Co-founders of the Princeton-based non-profit “Share My Meals” Stanislas Berteloot from France and Isabelle Lambotte from Belgium have a winning formula how to feed the hungry and keep surplus food out of landfills.

The debate on how to reduce food waste has been a longstanding one in France and across Europe, but it typically shipwrecks on the shores of bureaucracy. Too much red tape blocks the efficient redistribution of surplus food from restaurants or canteens to those in need, resulting in perfectly good, prepared food going to landfills. However, pragmatic as ever, the USA sets a shining example of how personal initiatives can stop that vicious cycle – not by massive government-led initiatives but by citizen engagement. At the forefront of one such private programme, Share My Meals, are two European expats: Brittany-born Stanislas Berteloot, a former journalist-turned-marketing strategist, and Isabelle Lambotte from Belgium, a leader in the humanitarian field with an impressive track record and prestigious awards under her belt . The two friends now live in Princeton, New Jersey, and together with an international team, their shared goal is to contribute positively to their community.

Isabelle and Stan - photo © Tamara Gillan

Regular RIVIERA BUZZ readers already know Stan from a previous article about his podcast Back in America, examining cultural differences and digging deeper into the social fabric the United States are made of. In the interview he granted us back then, he already brought up Share My Meals, showing just how close to his heart this charity is.

We were curious to find out more about this timely initiative and had a conversation with Stan Berteloot. He left France in August 2016 when his wife Chantal had the opportunity to pursue a senior management career opportunity stateside. While securing a stable situation for himself as an independent consultant in his new hometown of Princeton, New Jersey, Stan realised that while 40% of food is wasted, many residents were affected by food insecurity, even in this apparently affluent college town. Then, in 2019, his daughter Hermeline, 13 years old at the time, started advocating for environmental issues … and then the penny dropped in Stan’s head: there were indeed viable ways to combine two socially highly relevant issues and channel them in one good initiative for the community.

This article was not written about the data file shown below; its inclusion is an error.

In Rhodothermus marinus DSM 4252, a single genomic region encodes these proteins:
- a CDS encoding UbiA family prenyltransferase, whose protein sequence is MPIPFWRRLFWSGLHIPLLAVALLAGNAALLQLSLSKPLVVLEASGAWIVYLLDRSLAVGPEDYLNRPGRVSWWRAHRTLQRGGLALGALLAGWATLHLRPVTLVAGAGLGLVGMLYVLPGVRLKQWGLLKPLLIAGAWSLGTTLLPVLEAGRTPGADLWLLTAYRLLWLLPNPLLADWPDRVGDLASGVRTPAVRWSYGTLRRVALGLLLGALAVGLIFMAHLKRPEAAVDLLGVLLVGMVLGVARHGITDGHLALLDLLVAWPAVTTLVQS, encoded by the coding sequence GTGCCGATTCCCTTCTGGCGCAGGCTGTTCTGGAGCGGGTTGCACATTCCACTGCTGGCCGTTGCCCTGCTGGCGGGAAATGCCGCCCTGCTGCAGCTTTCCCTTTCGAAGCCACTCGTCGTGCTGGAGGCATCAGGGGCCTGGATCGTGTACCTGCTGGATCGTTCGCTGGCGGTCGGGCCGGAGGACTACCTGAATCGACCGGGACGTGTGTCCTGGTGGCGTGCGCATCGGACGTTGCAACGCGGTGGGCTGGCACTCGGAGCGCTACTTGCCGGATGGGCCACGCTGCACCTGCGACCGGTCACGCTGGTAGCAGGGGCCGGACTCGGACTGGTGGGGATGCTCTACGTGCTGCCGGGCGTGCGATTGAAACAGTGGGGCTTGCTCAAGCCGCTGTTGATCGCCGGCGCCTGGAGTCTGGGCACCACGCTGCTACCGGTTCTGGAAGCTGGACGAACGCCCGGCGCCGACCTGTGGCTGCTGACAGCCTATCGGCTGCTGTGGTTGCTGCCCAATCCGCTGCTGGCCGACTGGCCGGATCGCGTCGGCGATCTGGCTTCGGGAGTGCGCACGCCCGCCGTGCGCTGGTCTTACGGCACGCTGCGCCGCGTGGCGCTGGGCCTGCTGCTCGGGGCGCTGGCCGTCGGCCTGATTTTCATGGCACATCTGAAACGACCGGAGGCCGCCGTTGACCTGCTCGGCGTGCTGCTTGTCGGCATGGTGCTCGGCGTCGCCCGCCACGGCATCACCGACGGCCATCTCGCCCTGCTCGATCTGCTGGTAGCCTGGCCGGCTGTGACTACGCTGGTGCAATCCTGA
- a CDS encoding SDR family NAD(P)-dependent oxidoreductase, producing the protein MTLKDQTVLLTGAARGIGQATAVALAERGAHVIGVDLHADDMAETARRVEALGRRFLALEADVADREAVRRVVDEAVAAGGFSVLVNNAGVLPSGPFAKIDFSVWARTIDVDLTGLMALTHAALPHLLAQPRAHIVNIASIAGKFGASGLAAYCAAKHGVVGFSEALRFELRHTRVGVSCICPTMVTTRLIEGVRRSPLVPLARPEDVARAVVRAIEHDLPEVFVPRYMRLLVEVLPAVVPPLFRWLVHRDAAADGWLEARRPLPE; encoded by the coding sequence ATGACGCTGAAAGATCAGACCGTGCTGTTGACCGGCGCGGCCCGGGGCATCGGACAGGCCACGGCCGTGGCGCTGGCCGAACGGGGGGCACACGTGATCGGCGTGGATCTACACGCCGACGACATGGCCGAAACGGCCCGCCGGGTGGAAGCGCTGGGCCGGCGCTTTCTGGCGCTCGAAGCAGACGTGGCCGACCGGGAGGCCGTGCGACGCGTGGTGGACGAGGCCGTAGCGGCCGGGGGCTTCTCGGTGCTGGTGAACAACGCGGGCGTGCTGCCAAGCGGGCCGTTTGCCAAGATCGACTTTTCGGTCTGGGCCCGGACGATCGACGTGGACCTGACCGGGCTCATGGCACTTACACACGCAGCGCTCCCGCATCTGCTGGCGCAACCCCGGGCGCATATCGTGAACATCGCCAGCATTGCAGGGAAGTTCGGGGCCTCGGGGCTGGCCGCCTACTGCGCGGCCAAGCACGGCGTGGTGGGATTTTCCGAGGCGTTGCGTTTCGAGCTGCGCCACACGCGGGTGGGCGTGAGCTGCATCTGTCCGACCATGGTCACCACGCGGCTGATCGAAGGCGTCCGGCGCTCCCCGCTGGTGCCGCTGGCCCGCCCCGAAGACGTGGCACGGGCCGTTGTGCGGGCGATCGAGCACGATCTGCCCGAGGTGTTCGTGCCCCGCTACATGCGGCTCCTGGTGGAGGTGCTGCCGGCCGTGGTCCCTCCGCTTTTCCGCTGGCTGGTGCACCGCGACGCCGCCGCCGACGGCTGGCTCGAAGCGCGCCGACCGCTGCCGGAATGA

Share My Meals stats

Source: Share My Meals website

Meanwhile, Isabelle Lambotte had already started working on the Share My Meals concept and had brought together a small team of passionate volunteer. She needed help with marketing and soon realised that to make it work, IT and logistic challenges had to be tackled. Stan answered Isabelle’s call for help, and before long, the two joined forces. The concept was simple and straightforward: canteens, business or school cafeterias, and restaurants donate their untouched leftovers to Share My Meals, which are then distributed by volunteers to families and non-profits in need.

What started as an ambitious idea, has now become indispensable both for local low-income citizens and waste management. Almost a quarter million meals have been distributed in four years, while keeping 37 metric tons (42 US tons) of food waste out of landfills. But along with the usual hurdles any start-up has to overcome, this project – launched in January 2020 – was instantly put to a particularly gruesome test: The global pandemic hit and threw a wrench in the system. All of a sudden, the envisaged concept – still in its infancy and not yet fireproofed – threatened to fall apart. The team was forced to think quickly on its feet and reinvent the mission. And it came through valiantly, engaging four local restaurants to cook for them. In addition to bringing food to those who really needed it more than ever, it also meant keeping the restaurant staff in bread and butter.